Adopting a progressive systematic study of the bible on a one-to-one basis, suited to young persons need, should always include praying together. It is good to get members of the family praying in the home, while not undermining the male/female relationship in the assembly as set out in Scripture. Our priority must be the spiritual condition of our offspring, grounding them in the truths most surely believed among us. This will favourably contribute to the witness and worship of the assembly until the Lord Himself shall return to take us to Himself, 1 Thess. 4. 16.
Come unto Me, Matt. 11. 28
The Lord Jesus invites the multitude to come to Himself, a call to all who labour and are heavy laden. The stresses and strains of life create the need to seek an eternal solace, only to be found in the Lord Jesus. Whether it is the lost one seeking for eternal life, or the believer in need of shelter from the onslaught of the evil one, or comfort in times of sorrow, all can come to Him.
His promise never to leave us or forsake us has been proved by believers many times. His presence is known in personal living; if we only appreciate His nearness when in a collective company we miss the Emmaus road, Luke 24. 13-33, and Patmos isle, Rev. 1. 9-18, experiences. How good to hear the voice of Jesus saying 'What manner of communications are these that ye have one to another?' and to experience our hearts burning within us. While John never spoke, the Lord Jesus spoke to him and turning to see he heard the sweet voice of His, and our Lord saying, 'Fear not, I am the first and the last'.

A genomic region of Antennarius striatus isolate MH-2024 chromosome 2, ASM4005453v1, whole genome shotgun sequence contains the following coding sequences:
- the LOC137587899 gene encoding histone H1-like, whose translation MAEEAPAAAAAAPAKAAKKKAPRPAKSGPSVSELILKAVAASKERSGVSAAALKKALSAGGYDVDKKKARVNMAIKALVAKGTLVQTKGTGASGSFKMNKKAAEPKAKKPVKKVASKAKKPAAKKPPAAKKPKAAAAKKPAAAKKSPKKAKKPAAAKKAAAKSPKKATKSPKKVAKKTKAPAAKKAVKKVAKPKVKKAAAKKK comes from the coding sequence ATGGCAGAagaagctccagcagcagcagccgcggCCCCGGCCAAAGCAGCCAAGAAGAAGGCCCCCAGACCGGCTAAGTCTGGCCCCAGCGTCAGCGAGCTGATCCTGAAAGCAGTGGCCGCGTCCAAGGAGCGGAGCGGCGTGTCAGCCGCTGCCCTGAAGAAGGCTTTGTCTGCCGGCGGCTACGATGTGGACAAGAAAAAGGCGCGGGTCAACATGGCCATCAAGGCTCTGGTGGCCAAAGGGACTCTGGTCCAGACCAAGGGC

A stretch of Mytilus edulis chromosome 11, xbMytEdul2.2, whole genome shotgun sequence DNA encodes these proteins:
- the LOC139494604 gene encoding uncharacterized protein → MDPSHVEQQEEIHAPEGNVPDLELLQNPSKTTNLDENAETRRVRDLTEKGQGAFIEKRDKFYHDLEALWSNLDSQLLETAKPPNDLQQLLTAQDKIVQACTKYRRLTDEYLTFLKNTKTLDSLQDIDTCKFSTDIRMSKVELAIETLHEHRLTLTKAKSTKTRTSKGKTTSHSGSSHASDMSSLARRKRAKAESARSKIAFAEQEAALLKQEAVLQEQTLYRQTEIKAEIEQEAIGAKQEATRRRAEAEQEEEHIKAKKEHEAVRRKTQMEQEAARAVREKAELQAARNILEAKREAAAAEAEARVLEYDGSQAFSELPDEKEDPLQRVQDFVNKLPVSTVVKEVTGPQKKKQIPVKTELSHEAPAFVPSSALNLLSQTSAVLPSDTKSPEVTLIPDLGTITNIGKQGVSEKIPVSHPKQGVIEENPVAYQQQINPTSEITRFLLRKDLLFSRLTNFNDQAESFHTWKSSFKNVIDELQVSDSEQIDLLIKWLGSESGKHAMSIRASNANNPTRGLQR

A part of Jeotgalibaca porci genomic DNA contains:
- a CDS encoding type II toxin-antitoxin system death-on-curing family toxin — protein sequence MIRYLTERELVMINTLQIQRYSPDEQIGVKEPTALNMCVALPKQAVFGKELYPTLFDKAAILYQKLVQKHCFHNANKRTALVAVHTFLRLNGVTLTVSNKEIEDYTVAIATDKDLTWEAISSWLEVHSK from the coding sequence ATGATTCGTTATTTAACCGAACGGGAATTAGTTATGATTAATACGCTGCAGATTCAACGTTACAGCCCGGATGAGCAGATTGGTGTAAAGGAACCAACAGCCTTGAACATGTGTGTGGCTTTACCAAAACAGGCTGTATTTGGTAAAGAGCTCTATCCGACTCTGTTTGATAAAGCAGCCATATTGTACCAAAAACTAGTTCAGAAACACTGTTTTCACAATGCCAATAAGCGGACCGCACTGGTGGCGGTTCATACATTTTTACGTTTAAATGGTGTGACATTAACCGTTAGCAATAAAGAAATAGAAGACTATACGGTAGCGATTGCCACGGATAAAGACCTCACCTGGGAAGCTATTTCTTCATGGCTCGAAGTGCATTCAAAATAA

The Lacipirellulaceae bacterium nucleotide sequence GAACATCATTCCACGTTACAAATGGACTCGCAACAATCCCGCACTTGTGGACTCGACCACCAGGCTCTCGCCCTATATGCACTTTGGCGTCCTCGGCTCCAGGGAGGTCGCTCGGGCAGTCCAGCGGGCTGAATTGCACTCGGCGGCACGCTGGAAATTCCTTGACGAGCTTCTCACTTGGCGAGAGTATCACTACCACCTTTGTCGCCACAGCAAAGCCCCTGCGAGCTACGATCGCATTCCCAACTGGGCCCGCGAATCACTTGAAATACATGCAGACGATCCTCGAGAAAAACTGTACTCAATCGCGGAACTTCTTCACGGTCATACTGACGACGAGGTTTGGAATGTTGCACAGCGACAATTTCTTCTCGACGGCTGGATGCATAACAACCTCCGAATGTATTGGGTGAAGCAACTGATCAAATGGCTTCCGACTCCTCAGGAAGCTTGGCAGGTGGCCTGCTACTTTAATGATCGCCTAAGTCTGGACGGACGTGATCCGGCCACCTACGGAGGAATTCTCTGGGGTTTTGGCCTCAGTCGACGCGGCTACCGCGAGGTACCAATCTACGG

Our personal communion with our blessed Lord is a vital contribution to our own spiritual life, and also that of our times together. He who is the same yesterday, today and for ever, says, 'I will give you rest'; 'Learn of me'. We must not underestimate the word of God, or study simply to increase our knowledge of the Scriptures. We need more and more intimate experiences of our Lord Jesus as found in God's word, and in the comfort of His presence in the quiet of our homes, so that we might enjoy a happy, peaceful relationship with Him. This is so essential for our joy and testimony.
Come unto Me, John 6. 45
In the previous section we mentioned the phrase 'learn of me'; now the Lord Jesus speaks of learning of His Father. He that has so learnt comes to Him, contrasting the Jewish belief that Abraham was their father with the God and Father of our Lord Jesus Christ. The Scriptures testify of Christ, who is referred to by the prophets as they looked forward to His day. Isaiah in his prophecy, 54. 13, sees a time when all children shall be taught of the Lord, and Jeremiah refers to another day, 31. 34, when in the nation of Israel the need of learning will not be required, for 'they shall ail know me' saith the Lord. The writer to the Hebrews, 10. 16, speaks of the new covenant, with God's law written on their hearts and in their minds.
There are some aspects the words of the Lord that run side by side. Those who know the Father come to Him, and in John 14. 6, those who come to the Father, must come to Him through the Lord Jesus Himself. These are precious words that Jesus said, 'no man cometh unto the Father but by me'. For both Jew and Gentile the only way back to God is by the Lord Jesus, and our continual approach to our God and Father is through our Mediator who revealed His Father to us. He declared His name, and manifested forth His glory, which we now behold by faith in the face of Jesus Christ, 2 Cor. 4. 6.